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Consider the following C++ code:
class A{};
class B: public A{};
void Frobnicate(const A&) { std::cout << "A"; }
void Frobnicate(const B&) { std::cout << "B"; }

A* a = new B();
Frobnicate(*a);
delete a;

This displays "A", and not "B". Why did the language designers make this choice? Implementation issues notwithstanding, what other reasons could they have had for making this choice? While this approach is consistent with itself, I'm having trouble wrapping my mind around why compile-type binding by default (using the static type of variables) is necessary in a language.

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The compiler is just selfconsistent in this case..

Actually, this is not a polymorphic call, since these cannot be done except through a method (a function inside the class/object?)

Search for MSDN help on overloaded function resolution to see how the compiler chooses the right function that is overloaded.

In this case the one with const A& is an exact match.

Although I can't say whether they thought about it or not, to my own evaluation (if I were the designer), this is a case where the more general design must be taken..

The other behavior may be achieved through virtual member methods.
class A{   virtual void Frobnicate() { std::cout << "A"; }};class B: public A{}{   void Frobnicate() { std::cout << "B"; }};void Frobnicate( const A& ){ A.Frobnicate; }A* a = new B();Frobnicate(*a);delete a;

If they took the other way, I don't know how they could achieve the same generality.

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To rephrase my question better: why perform overloading based on the static type of the object reference, instead of polymorphic dispatch based on the dynamic type of the object itself? What purpose does the type of the object reference serve, that makes it worthy of being the overloading decision factor? Assuming that the language did behave as I proposed, what frequent construct would have been broken by the new behaviour?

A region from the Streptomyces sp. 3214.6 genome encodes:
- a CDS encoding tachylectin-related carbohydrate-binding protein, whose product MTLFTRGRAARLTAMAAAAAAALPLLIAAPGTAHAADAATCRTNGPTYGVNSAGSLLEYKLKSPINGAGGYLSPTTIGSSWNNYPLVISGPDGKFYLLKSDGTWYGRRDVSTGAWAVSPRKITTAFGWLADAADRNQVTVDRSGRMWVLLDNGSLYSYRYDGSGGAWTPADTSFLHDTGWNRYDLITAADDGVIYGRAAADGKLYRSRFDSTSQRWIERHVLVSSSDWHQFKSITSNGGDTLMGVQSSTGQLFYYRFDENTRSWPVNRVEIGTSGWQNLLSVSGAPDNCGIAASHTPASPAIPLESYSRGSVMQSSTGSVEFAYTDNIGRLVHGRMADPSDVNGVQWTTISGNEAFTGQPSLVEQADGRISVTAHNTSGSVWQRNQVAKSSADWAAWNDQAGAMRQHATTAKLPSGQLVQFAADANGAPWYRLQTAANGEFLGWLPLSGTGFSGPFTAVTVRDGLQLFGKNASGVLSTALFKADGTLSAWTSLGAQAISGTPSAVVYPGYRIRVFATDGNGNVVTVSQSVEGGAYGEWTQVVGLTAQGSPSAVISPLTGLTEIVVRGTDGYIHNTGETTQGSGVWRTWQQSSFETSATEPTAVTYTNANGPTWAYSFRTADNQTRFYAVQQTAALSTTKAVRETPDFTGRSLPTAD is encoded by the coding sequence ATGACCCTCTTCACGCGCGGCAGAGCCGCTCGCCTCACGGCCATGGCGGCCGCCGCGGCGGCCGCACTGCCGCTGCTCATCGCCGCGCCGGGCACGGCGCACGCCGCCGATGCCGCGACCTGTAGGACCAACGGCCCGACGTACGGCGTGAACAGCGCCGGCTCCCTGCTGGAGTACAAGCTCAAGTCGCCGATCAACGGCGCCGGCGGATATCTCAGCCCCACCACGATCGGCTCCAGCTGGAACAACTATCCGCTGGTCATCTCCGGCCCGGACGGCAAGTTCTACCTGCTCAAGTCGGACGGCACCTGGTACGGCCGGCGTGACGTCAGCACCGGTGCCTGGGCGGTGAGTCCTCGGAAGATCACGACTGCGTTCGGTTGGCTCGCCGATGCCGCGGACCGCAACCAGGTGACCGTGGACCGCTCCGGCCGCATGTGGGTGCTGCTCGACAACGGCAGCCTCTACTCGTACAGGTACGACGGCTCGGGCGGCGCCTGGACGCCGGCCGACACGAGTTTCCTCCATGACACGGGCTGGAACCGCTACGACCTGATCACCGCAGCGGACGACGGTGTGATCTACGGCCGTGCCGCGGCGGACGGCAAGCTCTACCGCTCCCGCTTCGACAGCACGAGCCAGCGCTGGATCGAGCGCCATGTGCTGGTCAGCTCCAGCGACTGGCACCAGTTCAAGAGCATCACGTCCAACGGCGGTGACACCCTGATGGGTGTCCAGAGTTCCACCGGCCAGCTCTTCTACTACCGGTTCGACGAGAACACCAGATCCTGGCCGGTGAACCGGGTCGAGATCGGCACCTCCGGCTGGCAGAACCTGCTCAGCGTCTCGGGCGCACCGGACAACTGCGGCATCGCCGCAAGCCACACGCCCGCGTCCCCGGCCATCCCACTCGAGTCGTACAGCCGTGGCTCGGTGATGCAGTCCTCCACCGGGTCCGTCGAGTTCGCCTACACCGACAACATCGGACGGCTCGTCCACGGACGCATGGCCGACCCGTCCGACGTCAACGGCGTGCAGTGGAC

How often does one need to make actions depend on the type of a reference, as opposed to the type of an object?

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All overloads are resolved at compile time, based on the parameters' static type; surely it would be nonobvious and unintuitive if this were not the case and *some* (but not all) overloads would instead be deferred to run-time?

virtual member functions are clearly marked as being "special". It is of course arguable whether the language should also support virtual non-member functions (but then we should probably support multiple dispatch too, for completeness' sake).

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Quote:
 Original post by SharlinAll overloads are resolved at compile time, based on the parameters' static type; surely it would be nonobvious and unintuitive if this were not the case and *some* (but not all) overloads would instead be deferred to run-time?

Why "some" ? I'm arguing against the use of static reference types in deciding what should be done. In my perfect world, the static type of objects is not used, only the dynamic type is. And I'm arguing that by doing this, no useful feature of the language is cropped.

Quote:
 virtual member functions are clearly marked as being "special". It is of course arguable whether the language should also support virtual non-member functions

What's so special about virtual member functions? In an object-oriented context, I would find on the contrary that it is the non-virtual member functions that are "special".

Quote:
 (but then we should probably support multiple dispatch too, for completeness' sake).

And the compiler would probably do a much better job than anyone else as far as multiple dispatch is concerned.

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Quote:
 Original post by ToohrVykTo rephrase my question better: why perform overloading based on the static type of the object reference, instead of polymorphic dispatch based on the dynamic type of the object itself? What purpose does the type of the object reference serve, that makes it worthy of being the overloading decision factor?